Carlos Castan | DataWorks LLC



Business & Technology December Article

Let’s not forget that just because most of us are working in remote mode, there are still various ways to communicate based on the what we are trying to accomplish when communicating with others. There are different communications mediums that we can use; text, audio, and video. We don’t have to necessarily “Zoom or Teams” all the time. A simple phone call can be a happy medium between a Zoom call and a text message!

See very interesting article below this month from Krithika Varagur | Wall street Journal

​​Nonstop Zooms and video meetings are too taxing. Emails and Slack hold companies together, but written text can never capture the nuance of human conversation. What’s the answer? The humble phone call. “A phone call is in many ways the happy medium,” says Marissa Shuffler, associate professor of organizational psychology at Clemson University. “It’s perfect for one-on-one discussions and has just as much richness as a video call, without overwhelming you with visual information.”

In March, as the pandemic hit, many offices shifted their workflows into hours of video calls almost overnight. But they quickly realized that video doesn’t work for everything. “It was a process of trial and error, but within a month of going remote, by early April, I found myself doing most of my discovery calls with new clients on the phone rather than Zoom,” says Anna Kareis, a 25-year-old financial adviser in San Antonio who mainly advises other millennials. People tend to tell me their deepest, darkest secrets, and it’s better when they don’t have to make eye contact with me for some of that. And, honestly, sometimes people tell me things I find a bit shocking too, so it’s good for me to be able to hide my reaction.” It’s a surprising shift, she says, because she was once as phone-call-averse as they come. But she’s now at the point that she has also shifted her standing weekly meeting with a career mentor to a phone call. The phone call’s renaissance comes after its near-death at the hands of the infamously phone-phobic millennial generation, who tend to prefer text-based communication to the technology Alexander Graham Bell pioneered in 1876. As smartphones have become ubiquitous, actual phone calls have declined in volume, even in businesses that used to live and die by them. A 2018 study by sales training company ValueSelling Associates found that 48% of sales professionals were scared to make cold calls. The polling company Gallup noted a drop in its call response rate for the Gallup Poll Social Series, a set of public opinion surveys, from 28% in 1997 to 7% in 2017.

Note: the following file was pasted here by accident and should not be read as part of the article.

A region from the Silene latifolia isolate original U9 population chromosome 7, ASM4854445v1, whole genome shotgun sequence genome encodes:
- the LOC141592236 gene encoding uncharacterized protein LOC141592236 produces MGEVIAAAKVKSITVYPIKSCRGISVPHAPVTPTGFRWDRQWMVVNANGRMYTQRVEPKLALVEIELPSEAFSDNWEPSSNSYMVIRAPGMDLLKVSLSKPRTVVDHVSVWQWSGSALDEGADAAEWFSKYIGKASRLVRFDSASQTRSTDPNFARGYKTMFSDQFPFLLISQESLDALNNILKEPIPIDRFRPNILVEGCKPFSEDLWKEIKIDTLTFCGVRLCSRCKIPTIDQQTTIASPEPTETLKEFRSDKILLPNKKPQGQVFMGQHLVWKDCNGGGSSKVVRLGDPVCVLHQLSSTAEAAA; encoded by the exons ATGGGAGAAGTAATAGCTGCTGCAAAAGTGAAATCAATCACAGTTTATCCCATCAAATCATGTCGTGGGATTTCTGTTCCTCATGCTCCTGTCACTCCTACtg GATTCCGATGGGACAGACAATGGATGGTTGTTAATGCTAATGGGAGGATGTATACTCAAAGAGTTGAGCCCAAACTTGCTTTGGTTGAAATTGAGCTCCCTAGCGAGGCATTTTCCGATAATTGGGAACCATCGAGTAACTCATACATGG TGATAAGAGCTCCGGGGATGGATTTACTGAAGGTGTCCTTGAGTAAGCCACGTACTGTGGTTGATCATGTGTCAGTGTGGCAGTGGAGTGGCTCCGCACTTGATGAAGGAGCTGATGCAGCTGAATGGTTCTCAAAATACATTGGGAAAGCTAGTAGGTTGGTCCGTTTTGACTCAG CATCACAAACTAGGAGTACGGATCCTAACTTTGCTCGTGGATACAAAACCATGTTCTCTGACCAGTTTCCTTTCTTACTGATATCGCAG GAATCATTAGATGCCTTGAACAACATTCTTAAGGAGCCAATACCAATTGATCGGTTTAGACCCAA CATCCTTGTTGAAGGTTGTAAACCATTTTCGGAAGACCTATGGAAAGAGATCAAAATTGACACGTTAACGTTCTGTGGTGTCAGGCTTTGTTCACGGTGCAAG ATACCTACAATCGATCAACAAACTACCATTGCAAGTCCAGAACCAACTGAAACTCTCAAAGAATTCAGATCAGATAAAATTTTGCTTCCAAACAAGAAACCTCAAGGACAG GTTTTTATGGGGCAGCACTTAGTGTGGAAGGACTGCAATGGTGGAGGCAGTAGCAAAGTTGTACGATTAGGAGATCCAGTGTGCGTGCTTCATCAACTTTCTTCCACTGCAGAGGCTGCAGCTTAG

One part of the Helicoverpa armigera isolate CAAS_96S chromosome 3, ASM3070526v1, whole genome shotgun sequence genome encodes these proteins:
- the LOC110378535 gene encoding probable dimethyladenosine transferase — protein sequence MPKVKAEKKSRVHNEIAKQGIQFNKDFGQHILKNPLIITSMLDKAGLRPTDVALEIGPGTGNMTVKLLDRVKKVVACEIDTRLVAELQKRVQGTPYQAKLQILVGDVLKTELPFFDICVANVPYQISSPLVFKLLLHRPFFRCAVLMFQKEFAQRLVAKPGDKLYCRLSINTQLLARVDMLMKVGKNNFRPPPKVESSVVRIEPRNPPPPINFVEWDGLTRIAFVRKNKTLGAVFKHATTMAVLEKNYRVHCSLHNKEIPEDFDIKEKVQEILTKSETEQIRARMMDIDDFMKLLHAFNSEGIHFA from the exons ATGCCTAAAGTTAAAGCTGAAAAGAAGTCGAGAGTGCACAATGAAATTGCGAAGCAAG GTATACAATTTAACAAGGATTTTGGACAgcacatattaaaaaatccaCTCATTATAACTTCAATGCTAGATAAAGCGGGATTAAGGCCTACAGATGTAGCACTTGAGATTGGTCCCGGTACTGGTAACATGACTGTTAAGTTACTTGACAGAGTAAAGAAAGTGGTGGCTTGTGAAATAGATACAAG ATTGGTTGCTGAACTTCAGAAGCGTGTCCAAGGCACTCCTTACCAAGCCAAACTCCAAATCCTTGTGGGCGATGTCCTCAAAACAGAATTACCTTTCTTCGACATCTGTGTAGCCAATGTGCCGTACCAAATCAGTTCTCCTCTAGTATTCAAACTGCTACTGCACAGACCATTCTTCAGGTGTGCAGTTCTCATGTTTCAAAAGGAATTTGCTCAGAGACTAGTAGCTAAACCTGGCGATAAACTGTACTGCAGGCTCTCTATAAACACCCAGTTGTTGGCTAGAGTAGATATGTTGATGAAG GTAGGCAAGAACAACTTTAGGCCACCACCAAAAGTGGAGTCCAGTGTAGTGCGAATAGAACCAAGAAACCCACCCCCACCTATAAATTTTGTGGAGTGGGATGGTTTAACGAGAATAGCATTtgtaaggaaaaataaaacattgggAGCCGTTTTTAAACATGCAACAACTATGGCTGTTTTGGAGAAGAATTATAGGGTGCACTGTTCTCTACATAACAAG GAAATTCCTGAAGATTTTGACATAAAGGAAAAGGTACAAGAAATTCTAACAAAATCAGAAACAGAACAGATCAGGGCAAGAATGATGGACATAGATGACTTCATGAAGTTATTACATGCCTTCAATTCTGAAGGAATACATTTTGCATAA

But if phone calls were once uncomfortable for young workers, they were displaced by a new world of video-driven cringe this year. The workplace’s mass migration to video revealed virtual meeting rooms to be places for unexpected guests, exasperating muting, frozen screens and the open invitation for strangers to judge your virtual backdrops. The staff of eCommerceFuel, an online community for entrepreneurs, switched to Zoom in the spring, says founder Andrew Youderian, who is based in Tucson, Ariz. “The weird thing was, our team had always been fully remote and we had been doing just fine with phone calls, Slack and Google Docs before the pandemic.” But they got swept up in the Zoom zeitgeist. “Within three weeks, I realized it wasn’t really working for us and I started pushing back on video and shifting back to the phone,” he says. There were immediate benefits. “You get to walk around, you don’t have to worry about what’s in your background.” Now he takes the initiative on client meetings by sending the invite himself, so he can actively suggest a phone call.